Why is it that every organization wants to have a unique client portal?

By | January 11, 2018

Isn’t it a legitimate question? If we look at it from the client perspective?

Personally, I don’t want to deal with a unique portal every time. I would rather have a single portal with all-familiar interface, with single sign on, and with all the details from various credit cards, banking accounts, loan accounts, tax account, cell phone accounts, internet accounts, and whatever other accounts being collected in one place.

Pretty sure I’m not alone in that.

And I understand that, traditionally, client portals are implemented as part of the organization web site for all the right reasons (branding, marketing, upsell, etc), but it just creates so much havoc. Different statement formats, different payment methods, different logins and passwords, different support channels..  When all I need is one portal where I can see all my information – pretty sure it should be possible to create such a thing (even if it were a paid subscription, I think many of us, “clients”, might agree to pay a small monthly fee for the convenience of having all that info in one place).

But how do you turn this ship around now when pretty much every organization has already invested into the development of their own portal?

6 thoughts on “Why is it that every organization wants to have a unique client portal?

  1. Alan M

    The same questions could be asked to you. Why do you have your own blog, with your own styling, and your own domain. In the same vain, why doesn’t everyone just use the out of box features in Dynamics 365? Surely it should be possible to make Dynamics 365 do everything one could ever need without any customizations?

    The notion that everyone wants to or should use the same software that works only one way is not how people think or how businesses want to operate or position themselves online. Maybe there will be social networking site that becomes the equivalent of what you’re suggesting for portals, but if you ask me, that’s boring, and then you wouldn’t have anything to blog about or a job where your skills are required!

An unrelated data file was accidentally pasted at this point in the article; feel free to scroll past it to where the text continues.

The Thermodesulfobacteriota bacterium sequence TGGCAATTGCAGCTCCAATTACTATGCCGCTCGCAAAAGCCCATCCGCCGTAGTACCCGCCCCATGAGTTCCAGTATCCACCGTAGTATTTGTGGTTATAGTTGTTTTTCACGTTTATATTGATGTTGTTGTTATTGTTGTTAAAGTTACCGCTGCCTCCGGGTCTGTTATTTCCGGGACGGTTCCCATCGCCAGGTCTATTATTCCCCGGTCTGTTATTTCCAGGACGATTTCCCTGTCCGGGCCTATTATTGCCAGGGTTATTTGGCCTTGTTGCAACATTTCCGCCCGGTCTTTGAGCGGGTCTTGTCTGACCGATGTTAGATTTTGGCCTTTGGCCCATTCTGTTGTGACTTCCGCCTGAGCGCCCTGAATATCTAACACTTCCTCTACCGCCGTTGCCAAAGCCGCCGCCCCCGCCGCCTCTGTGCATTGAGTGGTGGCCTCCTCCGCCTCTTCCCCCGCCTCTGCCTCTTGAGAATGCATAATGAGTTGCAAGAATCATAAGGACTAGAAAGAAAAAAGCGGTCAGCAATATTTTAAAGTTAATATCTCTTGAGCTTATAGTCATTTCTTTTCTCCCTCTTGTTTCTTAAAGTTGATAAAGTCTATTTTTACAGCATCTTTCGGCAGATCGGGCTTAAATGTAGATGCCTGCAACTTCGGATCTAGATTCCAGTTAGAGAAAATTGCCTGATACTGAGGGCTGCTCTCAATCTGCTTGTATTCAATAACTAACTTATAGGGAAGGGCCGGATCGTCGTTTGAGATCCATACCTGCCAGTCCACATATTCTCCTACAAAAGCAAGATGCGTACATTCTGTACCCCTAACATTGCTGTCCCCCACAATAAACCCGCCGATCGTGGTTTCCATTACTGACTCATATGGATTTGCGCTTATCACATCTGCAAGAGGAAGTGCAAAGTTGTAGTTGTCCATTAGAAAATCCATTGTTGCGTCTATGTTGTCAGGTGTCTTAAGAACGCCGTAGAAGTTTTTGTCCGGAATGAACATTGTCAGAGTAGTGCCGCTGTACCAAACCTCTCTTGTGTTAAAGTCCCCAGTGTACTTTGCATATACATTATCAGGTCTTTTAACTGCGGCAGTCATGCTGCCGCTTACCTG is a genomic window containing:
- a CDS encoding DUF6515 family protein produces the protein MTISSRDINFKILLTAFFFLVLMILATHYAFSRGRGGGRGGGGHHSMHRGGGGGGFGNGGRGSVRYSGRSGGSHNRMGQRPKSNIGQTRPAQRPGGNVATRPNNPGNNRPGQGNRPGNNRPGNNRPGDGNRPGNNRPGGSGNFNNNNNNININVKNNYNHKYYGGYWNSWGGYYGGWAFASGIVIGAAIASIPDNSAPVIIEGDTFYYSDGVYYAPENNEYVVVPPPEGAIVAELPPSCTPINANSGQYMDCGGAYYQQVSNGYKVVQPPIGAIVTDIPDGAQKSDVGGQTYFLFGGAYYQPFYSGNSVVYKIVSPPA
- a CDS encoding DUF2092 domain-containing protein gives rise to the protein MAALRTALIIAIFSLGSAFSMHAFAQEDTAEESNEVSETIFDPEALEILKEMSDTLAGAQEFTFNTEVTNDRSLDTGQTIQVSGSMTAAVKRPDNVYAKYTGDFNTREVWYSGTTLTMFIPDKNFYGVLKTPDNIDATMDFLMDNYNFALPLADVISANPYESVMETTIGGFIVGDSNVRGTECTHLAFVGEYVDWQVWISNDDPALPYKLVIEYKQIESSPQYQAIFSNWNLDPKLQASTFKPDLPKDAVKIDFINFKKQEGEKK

Reply
    1. Alex Shlega Post author

      Hi Alan, thanks for a very passionate response. You just need to make a distinction between the functions of the portal I mentioned in my post and between everything else organization web sites are supposed to do(in other words, to me customer portal is not the same as organization web site). I am not suggesting that every company should, somehow, start using a common web site – that would be nonsense. What I am saying is that I, personally, would prefer a single(or call it aggregated) portal for the things I currently have to do at 10 different portals, such as making monthly payments and submitting support requests.

      Reply
      1. Alan M

        I better understand your position now, but consider what it would take to acomplish what you’re looking for. One website to handle all interactions between you and a company is a much more complex endeavor for that company to acheive both technically and politically. In a small organization with a smaller number of decision makers and developers, sure, you could bundle all features into one place, but that doesn’t scale the larger the company gets. More divisions in a company means more complexity in getting agreement from everyone on how something should work and be implemented. Then consider the complexity of the application the more features it gets, you’ll have one massive monolithic application that is very hard to maintain and make changes to because it does so much and minor changes can have unexpected side effects of other features. Implementation wise, imagine 10 different groups all wanting new features deployed in two weeks from now, how do you smoothly coordinate all the changes to be done by 30 different developers to be designed, implemented, and combined and merged together into one site that you can deploy in a decent timeline and be bug free? Multiple sites enables the agility and independence needed for that company to offer those services to you.

        The better solution is not to try and combine all of a company’s offerings to you into one site, but make it easy for their customers to login to and access the multiple sites. This is what federated authentication is for.

        Reply
        1. Alex Shlega Post author

          Well, it’s not necessarily an easy thing to do:) But I ‘m not looking at it from the company perspective.. 90% of my interactions with all those companies is all about looking at the transactions, making payments, reviewing statements, and, occasionally, talking to their support. If I could do all of that through a single “portal”, that would be great. For the remaining 10%, I can probably just call them. Technically, it would not be extremely difficult to do.. imagine a portal as a service.. that can read data from the external web services and aggregate it, and that can submit some data back to those web services.. There is no problem of those 30 different developers or coordination. The portal will be for us, end clients. Every “company” will just have to make sure they have provided those web services for the integration.

          Reply
          1. Alex Shlega Post author

            I want a portal which I can use no matter which bank I’m with, I don’t want to switch a bank:) Besides, the link you sent kind of proves it’s doable, at least to an extent, isn’t it?

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